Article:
At the Chestertown Council meeting Monday, Nov. 19, the mayor and council approved a change in the town’s zoning ordinance as it applies to the recently annexed properties in the Dixon Valve business park being developed at the north end of town.
In a public hearing on the new zoning, before the regular council meeting, Town Manager Bill Ingersoll summarized the ordinance. He said that when the tract was annexed, the owners requested, and the town agreed to provide, a “mixed-use” zoning. That would be equivalent to the “crossroads commercial” designation the property had when it was still under Kent County jurisdiction. He said the town’s solution was to meld the LI2 “light industrial” zoning with C3 zoning, a “neighborhood commercial” designation the town developed in 2010.
Ingersoll said the changes to the ordinance had been vetted by the town planning commission and by the property owner and both were satisfied it would accomplish what they wanted for the tract. The new zoning allows the planning commission a degree of flexibility in determining appropriate setbacks for buildings. Convenience stores and drive-through businesses and ground floor residential uses would not be allowed in the industrial area of the property.
The ordinance also increases the permitted size of signs in the new zone, to 20 square feet from the 4 square foot standard in the downtown business area where residential and business uses are very close to one another. Ingersoll said the adjustment is in recognition that the setbacks in the business park may enough greater that the larger size is necessary for signs to be legible from the street.
Ingersoll said the model for mixed use is the traditional neighborhood where residences, churches, and neighborhood stores were mingled, as they were in historic eras. The owners would be allowed to have a gymnasium, smaller stores, restaurants, and other businesses catering to residents or employees in the Dixon Valve offices and warehouse nearby. “It allows a variety of uses in an intimate setting,” he said in summary of the “mixed-use” designation.
Councilman Marty Stetson said that the zoning essentially was what the developers had presented when they requested annexation of the property.
Jim Gatto, the former chairman of the planning commission, spoke from the audience. He asked whether the entire area would be zoned for mixed-use or if a portion along Scheeler Road to the south, which KRM has said it would use for an apartment complex, would have a separate zoning. Ingersoll said it would be two zones: one designated “professional office” where the apartments will be, and the other more business-oriented. He said the “professional office” zone allows a significant residential element.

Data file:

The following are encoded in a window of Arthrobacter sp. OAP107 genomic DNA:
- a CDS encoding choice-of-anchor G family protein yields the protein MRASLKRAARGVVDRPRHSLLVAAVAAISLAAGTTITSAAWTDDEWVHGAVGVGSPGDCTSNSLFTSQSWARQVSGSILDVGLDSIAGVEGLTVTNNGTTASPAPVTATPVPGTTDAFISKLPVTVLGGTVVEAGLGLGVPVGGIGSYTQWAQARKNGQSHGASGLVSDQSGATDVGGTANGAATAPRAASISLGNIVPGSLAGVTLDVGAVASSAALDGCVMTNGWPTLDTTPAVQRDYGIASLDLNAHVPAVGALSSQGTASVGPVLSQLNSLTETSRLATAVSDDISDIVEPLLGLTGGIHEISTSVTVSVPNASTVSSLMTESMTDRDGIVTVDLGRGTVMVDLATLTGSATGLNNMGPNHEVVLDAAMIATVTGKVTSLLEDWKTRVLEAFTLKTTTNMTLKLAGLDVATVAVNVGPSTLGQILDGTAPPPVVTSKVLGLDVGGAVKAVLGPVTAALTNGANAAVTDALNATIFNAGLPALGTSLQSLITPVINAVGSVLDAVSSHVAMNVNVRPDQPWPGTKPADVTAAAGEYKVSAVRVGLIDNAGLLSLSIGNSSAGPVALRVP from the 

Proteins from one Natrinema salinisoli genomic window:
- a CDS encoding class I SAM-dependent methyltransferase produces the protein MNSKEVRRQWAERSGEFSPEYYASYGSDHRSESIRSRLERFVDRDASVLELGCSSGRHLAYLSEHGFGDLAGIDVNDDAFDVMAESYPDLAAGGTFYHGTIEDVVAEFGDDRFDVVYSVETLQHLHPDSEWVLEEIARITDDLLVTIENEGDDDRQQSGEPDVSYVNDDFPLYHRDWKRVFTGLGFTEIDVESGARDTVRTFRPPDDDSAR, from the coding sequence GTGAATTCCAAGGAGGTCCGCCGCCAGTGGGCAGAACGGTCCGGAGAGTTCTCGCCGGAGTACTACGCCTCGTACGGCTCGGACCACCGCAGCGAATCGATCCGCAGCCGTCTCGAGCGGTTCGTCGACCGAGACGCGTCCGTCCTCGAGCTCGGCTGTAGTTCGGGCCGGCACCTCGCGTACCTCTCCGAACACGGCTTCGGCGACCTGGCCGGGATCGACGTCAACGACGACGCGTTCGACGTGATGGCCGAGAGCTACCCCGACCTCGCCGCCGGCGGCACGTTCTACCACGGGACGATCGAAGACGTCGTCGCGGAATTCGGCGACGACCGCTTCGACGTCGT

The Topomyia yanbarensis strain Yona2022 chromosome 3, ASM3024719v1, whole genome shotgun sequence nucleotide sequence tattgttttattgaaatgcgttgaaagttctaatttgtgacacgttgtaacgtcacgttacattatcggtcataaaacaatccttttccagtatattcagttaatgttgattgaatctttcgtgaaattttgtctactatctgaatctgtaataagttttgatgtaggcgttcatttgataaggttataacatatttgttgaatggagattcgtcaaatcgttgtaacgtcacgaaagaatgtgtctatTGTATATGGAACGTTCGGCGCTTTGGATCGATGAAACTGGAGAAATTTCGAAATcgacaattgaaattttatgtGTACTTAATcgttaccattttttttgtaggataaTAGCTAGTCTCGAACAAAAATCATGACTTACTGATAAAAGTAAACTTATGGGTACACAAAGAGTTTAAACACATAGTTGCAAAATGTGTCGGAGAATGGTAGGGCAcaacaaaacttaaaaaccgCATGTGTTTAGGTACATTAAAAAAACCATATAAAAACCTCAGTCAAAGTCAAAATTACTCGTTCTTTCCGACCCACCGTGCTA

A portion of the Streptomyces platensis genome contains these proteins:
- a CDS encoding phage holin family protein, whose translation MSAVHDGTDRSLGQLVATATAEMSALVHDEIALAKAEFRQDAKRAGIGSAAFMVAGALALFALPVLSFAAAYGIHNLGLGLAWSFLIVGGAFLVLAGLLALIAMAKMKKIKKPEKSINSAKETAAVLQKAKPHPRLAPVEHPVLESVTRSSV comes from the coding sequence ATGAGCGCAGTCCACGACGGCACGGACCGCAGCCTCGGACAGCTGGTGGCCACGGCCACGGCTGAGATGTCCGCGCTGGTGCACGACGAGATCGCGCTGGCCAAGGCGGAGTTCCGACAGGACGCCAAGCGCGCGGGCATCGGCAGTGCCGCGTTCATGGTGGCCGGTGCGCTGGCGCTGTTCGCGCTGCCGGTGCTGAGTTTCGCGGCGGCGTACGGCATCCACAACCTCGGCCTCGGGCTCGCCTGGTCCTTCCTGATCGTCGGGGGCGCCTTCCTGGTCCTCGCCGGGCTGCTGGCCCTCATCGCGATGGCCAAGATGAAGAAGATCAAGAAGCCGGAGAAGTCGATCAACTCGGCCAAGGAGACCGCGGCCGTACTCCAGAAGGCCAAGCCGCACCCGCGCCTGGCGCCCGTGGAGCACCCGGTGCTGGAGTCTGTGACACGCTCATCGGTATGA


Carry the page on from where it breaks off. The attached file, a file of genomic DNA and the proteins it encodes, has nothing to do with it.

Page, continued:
Gatto told the council that the town has needed a mixed-use zone for some time, describing it as “the way for the community to go.” He gave council members a draft revision to the zoning ordinance he had worked out when he was on the commission that spelled out some of the details of a mixed-use zone. He said among the characteristics he such a zone should include were walkability and conservation of open space. He suggested eliminating a requirement for specific lot sizes in favor of laying out percentages to be devoted to various uses. He spoke in favor of giving the developer added flexibility along with “incentives to invest in the site rather than just develop it.”
Ingersoll thanked Gatto for his expert commentary and said that his proposed changes should be looked at by the planning commission when it reviews the comprehensive plan and the zoning ordinance, as required by state law, in a couple of years’ time.
The council passed the ordinance, 06-2018, which amends the town’s zoning ordinance, by unanimous vote.
Also at the meeting, the council adopted an ordinance, 05-2018 authorizing the sale of two pieces of property that it declared surplus. One, at 328 Cannon Street, is 10×100 feet – an abandoned entrance to the town parking lot that sits behind the commercial buildings on the street. It is surrounded by a single neighbor and is too narrow to be buildable. The neighbor has offered to buy it for $5,000.
The other plot, 103 Flatland Road, is just over 1/2 acre at the corner of Flatland Road and High Street extended. Ingersoll said the town acquired it some time ago with the plan of converting it into a basketball court. However, with the completion of the nearby Gateway Park, there is no need for an additional court in the area. Ingersoll said at the Nov. 5 council meeting that the owners of the adjacent properties have indicated their interest in buying the lot, which crosses their access to Flatland Road.
Police Chief Adrian Baker, following his monthly departmental report, introduced Stacey Shockley, the department’s newest officer. He said she is a Kent County High School graduate who attended Salisbury University, graduating with a degree in psychology. For the past five years, she has been serving as a member of the university’s campus police. Her husband Collin Shockley, a deputy with the Kent County Sheriff’s Office, held the Bible during the swearing-in by Mayor Chris Cerino.
Baker said that the department still has one opening to fill. He said there are a couple of candidates under consideration for the position.